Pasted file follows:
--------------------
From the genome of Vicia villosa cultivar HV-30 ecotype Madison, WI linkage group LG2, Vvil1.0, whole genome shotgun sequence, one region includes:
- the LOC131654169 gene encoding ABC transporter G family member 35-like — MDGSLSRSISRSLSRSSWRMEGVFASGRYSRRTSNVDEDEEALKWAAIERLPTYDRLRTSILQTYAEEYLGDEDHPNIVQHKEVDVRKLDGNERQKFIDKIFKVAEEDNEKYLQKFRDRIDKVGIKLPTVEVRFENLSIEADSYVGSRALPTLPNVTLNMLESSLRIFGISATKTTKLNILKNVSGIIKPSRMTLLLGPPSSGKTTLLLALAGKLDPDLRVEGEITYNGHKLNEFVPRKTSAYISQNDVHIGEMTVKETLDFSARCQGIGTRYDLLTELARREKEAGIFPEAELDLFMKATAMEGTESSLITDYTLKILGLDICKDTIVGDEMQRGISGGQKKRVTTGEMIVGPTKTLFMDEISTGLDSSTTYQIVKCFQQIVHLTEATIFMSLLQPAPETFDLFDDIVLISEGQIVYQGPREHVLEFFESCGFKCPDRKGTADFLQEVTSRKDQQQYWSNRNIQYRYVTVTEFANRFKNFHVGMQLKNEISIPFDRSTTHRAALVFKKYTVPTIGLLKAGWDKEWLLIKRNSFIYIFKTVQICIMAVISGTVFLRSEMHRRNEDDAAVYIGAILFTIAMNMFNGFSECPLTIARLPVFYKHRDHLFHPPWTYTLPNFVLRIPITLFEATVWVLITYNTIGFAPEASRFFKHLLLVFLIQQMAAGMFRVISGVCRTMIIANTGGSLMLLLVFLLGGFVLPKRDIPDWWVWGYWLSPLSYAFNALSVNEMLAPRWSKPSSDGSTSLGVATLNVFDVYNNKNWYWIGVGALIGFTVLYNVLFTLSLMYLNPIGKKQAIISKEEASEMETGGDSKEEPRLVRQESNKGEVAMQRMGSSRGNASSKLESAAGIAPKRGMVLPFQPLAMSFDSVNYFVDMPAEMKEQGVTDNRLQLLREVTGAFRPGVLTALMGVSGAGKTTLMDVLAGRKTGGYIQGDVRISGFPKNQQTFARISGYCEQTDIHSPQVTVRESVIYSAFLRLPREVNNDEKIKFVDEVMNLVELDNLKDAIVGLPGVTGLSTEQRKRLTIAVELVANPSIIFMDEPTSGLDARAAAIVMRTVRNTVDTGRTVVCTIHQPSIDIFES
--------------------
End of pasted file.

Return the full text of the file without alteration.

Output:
From the genome of Vicia villosa cultivar HV-30 ecotype Madison, WI linkage group LG2, Vvil1.0, whole genome shotgun sequence, one region includes:
- the LOC131654169 gene encoding ABC transporter G family member 35-like — MDGSLSRSISRSLSRSSWRMEGVFASGRYSRRTSNVDEDEEALKWAAIERLPTYDRLRTSILQTYAEEYLGDEDHPNIVQHKEVDVRKLDGNERQKFIDKIFKVAEEDNEKYLQKFRDRIDKVGIKLPTVEVRFENLSIEADSYVGSRALPTLPNVTLNMLESSLRIFGISATKTTKLNILKNVSGIIKPSRMTLLLGPPSSGKTTLLLALAGKLDPDLRVEGEITYNGHKLNEFVPRKTSAYISQNDVHIGEMTVKETLDFSARCQGIGTRYDLLTELARREKEAGIFPEAELDLFMKATAMEGTESSLITDYTLKILGLDICKDTIVGDEMQRGISGGQKKRVTTGEMIVGPTKTLFMDEISTGLDSSTTYQIVKCFQQIVHLTEATIFMSLLQPAPETFDLFDDIVLISEGQIVYQGPREHVLEFFESCGFKCPDRKGTADFLQEVTSRKDQQQYWSNRNIQYRYVTVTEFANRFKNFHVGMQLKNEISIPFDRSTTHRAALVFKKYTVPTIGLLKAGWDKEWLLIKRNSFIYIFKTVQICIMAVISGTVFLRSEMHRRNEDDAAVYIGAILFTIAMNMFNGFSECPLTIARLPVFYKHRDHLFHPPWTYTLPNFVLRIPITLFEATVWVLITYNTIGFAPEASRFFKHLLLVFLIQQMAAGMFRVISGVCRTMIIANTGGSLMLLLVFLLGGFVLPKRDIPDWWVWGYWLSPLSYAFNALSVNEMLAPRWSKPSSDGSTSLGVATLNVFDVYNNKNWYWIGVGALIGFTVLYNVLFTLSLMYLNPIGKKQAIISKEEASEMETGGDSKEEPRLVRQESNKGEVAMQRMGSSRGNASSKLESAAGIAPKRGMVLPFQPLAMSFDSVNYFVDMPAEMKEQGVTDNRLQLLREVTGAFRPGVLTALMGVSGAGKTTLMDVLAGRKTGGYIQGDVRISGFPKNQQTFARISGYCEQTDIHSPQVTVRESVIYSAFLRLPREVNNDEKIKFVDEVMNLVELDNLKDAIVGLPGVTGLSTEQRKRLTIAVELVANPSIIFMDEPTSGLDARAAAIVMRTVRNTVDTGRTVVCTIHQPSIDIFES